Cover crops spur slacker soils
One spring, Stud Swenson supplemented wrestling calves during calving season with nightly 5-mile runs.
After calving, he worked in morning weight training that coincided with tossing seed corn bags during planting.
Later that summer, he started swimming laps in his farm’s pond in conjunction with daily scouting walks as he traveled between his fields on his bicycle.
At harvest, Stud lived up to his name by squeezing in a triathlon between combining runs.
After harvest, though, Stud went soft. Couch time watching ESPN nixed weight-lifting crunch time. Stud swapped countryside runs for double-cheeseburger sprints. And he subbed morning swims with morning showers. Not surprisingly, six-pack soon described his beverage of choice instead of his abs.
Switch To Soils
OK, Stud Swenson is a fictional farmer. His fate, though, mirrors what’s occurring in many soils.
During the growing season, soils hums with activity of soil microorganisms that benefit crops. For example, mycorrhizae fungi create filaments on the edge of a crop plant’s roots that extend its water and nutrient uptake. Meanwhile, crop roots readily suck up nutrients and water throughout the growing season.
After harvest, though, many soils enter slacker status as plant growth exists.
The friendly microorganisms that benefit your soil starve. No crop cover leads to soil erosion. Compaction spurred by field operations remains. Water unused by the crop can hamper next spring’s planting. Unused nitrogen can escape into groundwater or tile lines.
Enter Cover Crops
They can make your soil mimic an Olympic sprinter year-round. Cover crops can extend the feeding frenzy that soil microorganisms enjoy during the growing season.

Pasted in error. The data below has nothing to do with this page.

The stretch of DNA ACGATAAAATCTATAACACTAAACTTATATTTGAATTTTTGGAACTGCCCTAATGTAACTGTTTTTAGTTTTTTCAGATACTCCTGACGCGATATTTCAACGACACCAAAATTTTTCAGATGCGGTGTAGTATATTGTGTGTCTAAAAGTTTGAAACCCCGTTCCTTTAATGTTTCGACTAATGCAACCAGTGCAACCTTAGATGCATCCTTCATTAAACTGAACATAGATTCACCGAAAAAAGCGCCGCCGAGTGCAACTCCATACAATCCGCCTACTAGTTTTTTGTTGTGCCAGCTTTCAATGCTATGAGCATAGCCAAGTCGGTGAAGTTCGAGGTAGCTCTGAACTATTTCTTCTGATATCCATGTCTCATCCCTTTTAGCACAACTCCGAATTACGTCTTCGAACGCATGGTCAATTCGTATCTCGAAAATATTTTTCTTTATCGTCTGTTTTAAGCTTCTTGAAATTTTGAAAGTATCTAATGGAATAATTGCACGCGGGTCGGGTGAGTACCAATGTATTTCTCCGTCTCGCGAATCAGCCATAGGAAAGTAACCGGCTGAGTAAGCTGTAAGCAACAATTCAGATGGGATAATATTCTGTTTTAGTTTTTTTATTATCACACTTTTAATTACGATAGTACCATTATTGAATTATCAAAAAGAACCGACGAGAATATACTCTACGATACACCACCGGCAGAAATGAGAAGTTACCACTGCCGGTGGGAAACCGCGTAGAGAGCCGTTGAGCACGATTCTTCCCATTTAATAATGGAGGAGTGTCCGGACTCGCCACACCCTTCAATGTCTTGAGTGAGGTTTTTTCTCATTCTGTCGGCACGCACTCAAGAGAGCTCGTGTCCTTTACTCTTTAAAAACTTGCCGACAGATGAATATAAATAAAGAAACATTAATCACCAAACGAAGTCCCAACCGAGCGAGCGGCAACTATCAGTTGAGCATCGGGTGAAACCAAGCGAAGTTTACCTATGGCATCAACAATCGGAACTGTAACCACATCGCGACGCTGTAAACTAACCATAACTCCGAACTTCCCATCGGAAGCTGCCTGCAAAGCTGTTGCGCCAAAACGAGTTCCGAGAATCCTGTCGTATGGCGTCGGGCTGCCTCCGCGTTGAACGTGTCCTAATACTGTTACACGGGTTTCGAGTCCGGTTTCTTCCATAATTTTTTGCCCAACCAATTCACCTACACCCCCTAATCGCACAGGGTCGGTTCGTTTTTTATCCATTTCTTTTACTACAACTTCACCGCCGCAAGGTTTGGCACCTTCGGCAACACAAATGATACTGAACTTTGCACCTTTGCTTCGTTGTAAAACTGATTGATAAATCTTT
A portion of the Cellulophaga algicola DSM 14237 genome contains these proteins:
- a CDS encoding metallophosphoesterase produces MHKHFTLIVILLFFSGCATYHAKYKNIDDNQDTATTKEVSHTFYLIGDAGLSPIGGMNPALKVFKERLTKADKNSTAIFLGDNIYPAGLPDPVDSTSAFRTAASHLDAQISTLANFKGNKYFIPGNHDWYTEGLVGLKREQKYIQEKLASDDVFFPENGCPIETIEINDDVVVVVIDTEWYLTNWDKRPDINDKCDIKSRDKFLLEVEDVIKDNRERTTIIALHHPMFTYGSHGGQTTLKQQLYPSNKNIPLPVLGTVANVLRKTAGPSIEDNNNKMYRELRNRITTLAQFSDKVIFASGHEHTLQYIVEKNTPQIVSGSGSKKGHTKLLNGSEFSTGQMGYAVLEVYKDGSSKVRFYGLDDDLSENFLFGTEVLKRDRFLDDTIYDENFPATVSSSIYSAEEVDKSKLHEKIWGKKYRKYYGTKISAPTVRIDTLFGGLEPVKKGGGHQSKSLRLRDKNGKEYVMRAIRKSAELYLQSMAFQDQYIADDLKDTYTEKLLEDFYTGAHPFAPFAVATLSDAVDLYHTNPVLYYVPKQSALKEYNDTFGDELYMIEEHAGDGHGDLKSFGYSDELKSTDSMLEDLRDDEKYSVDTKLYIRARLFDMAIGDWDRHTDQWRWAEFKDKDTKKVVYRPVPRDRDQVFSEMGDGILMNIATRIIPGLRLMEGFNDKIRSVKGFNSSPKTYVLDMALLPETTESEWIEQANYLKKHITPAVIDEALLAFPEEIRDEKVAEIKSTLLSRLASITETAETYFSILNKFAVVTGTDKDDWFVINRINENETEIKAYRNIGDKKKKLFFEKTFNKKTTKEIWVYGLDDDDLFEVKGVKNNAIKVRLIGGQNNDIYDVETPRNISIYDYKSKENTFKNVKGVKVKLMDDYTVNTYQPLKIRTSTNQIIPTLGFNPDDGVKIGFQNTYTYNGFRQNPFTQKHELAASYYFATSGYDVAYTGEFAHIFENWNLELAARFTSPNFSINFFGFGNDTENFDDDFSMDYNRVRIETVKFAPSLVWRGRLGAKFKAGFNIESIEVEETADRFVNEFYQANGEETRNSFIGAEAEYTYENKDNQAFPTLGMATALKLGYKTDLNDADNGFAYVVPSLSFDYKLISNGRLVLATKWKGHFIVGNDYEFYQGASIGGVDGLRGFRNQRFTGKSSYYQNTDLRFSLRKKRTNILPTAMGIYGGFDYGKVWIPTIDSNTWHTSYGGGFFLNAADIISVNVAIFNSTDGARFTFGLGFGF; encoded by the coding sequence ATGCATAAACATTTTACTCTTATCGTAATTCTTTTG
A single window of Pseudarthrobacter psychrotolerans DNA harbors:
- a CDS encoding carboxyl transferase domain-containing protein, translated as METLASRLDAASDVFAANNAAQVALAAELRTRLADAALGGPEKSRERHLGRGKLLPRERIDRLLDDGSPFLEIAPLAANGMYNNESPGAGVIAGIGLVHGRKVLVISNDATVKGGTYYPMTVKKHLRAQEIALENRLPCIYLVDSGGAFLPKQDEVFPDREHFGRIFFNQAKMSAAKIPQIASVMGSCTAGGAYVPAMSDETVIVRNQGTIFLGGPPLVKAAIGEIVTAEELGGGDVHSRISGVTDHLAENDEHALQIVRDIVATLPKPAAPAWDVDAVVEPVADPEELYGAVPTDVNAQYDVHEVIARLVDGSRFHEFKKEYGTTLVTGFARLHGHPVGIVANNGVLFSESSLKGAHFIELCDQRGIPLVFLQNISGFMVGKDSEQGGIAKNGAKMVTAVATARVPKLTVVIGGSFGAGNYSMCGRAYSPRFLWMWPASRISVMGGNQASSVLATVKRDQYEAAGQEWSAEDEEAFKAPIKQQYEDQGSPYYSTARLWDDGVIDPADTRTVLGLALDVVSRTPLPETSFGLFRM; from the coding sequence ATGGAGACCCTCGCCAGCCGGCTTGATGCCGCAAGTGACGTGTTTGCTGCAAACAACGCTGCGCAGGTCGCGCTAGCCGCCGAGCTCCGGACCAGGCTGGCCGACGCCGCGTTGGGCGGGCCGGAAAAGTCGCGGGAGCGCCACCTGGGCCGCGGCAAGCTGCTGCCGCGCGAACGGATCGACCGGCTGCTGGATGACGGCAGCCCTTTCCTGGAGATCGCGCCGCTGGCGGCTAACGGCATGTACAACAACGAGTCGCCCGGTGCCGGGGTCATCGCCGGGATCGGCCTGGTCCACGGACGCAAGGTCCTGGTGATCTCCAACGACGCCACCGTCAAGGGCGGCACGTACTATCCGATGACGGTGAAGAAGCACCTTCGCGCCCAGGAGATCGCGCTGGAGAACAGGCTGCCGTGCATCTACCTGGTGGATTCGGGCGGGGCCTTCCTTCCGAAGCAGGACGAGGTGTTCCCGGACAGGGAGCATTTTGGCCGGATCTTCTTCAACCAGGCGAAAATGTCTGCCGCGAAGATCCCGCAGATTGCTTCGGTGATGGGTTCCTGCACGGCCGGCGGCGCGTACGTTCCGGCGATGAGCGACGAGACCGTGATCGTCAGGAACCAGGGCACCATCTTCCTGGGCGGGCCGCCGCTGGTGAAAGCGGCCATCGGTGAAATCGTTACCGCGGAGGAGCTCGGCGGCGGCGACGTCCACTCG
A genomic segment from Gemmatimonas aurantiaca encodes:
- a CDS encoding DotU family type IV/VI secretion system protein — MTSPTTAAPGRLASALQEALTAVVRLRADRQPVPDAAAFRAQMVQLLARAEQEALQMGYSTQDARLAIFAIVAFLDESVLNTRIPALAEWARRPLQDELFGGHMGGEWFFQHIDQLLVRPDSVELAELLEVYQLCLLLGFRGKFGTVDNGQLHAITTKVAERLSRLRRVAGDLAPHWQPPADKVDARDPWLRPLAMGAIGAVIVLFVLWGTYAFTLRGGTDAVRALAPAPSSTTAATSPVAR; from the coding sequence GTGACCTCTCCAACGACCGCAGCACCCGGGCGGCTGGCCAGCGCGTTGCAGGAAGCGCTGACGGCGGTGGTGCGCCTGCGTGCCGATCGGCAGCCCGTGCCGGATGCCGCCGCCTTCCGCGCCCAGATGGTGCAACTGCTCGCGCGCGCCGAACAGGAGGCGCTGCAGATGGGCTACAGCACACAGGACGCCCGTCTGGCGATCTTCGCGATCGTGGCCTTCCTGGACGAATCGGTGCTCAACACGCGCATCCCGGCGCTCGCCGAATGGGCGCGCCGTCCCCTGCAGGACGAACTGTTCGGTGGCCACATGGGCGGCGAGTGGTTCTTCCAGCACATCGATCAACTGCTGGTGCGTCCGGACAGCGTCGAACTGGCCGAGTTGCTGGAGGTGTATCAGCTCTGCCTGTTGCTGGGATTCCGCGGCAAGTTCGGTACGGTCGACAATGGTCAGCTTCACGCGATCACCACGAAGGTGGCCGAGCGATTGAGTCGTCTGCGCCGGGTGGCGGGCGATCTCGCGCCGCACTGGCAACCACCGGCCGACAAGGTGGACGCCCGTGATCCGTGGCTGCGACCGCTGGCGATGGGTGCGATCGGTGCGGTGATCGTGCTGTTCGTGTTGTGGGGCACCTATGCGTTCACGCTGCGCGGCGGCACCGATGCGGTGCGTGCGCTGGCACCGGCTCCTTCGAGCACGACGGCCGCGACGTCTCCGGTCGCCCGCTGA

“We have to have something growing most of the year, compared to something just five to six months out of the year,” says Nick Bowers, a farmer and co-owner of KB Seed Solutions, a Harrisburg, Oregon, cover crop firm.
Cover crops also curtail erosion and break up compaction. Constant cover encourages earthworms to thrive. Earthworms create soil tunnels that aid rainfall infiltration. This nixes runoff and helps ensure that moisture migrates to crop roots. Cover crops may benefit water management.
“Farmers in eastern South Dakota and Minnesota could benefit just as much from cover crops as drain tile,” says Dwayne Beck, manager of the Dakota Lakes Research Farm near Pierre, South Dakota.
Cover crops can salvage excess nitrogen (N) and convert it into organic N not prone to leaching or denitrification. That not only benefits farmers but it also spares communities downstream from high drinking water nitrate levels and hypoxia that starves marine life of oxygen in water.
Cover crops, when combined with no-till and diverse crop rotations, are a way to deep-cycle plant nutrients like nitrogen, says Beck. “We are losing nutrients 4 to 5 feet deep that aren’t coming back,” he says.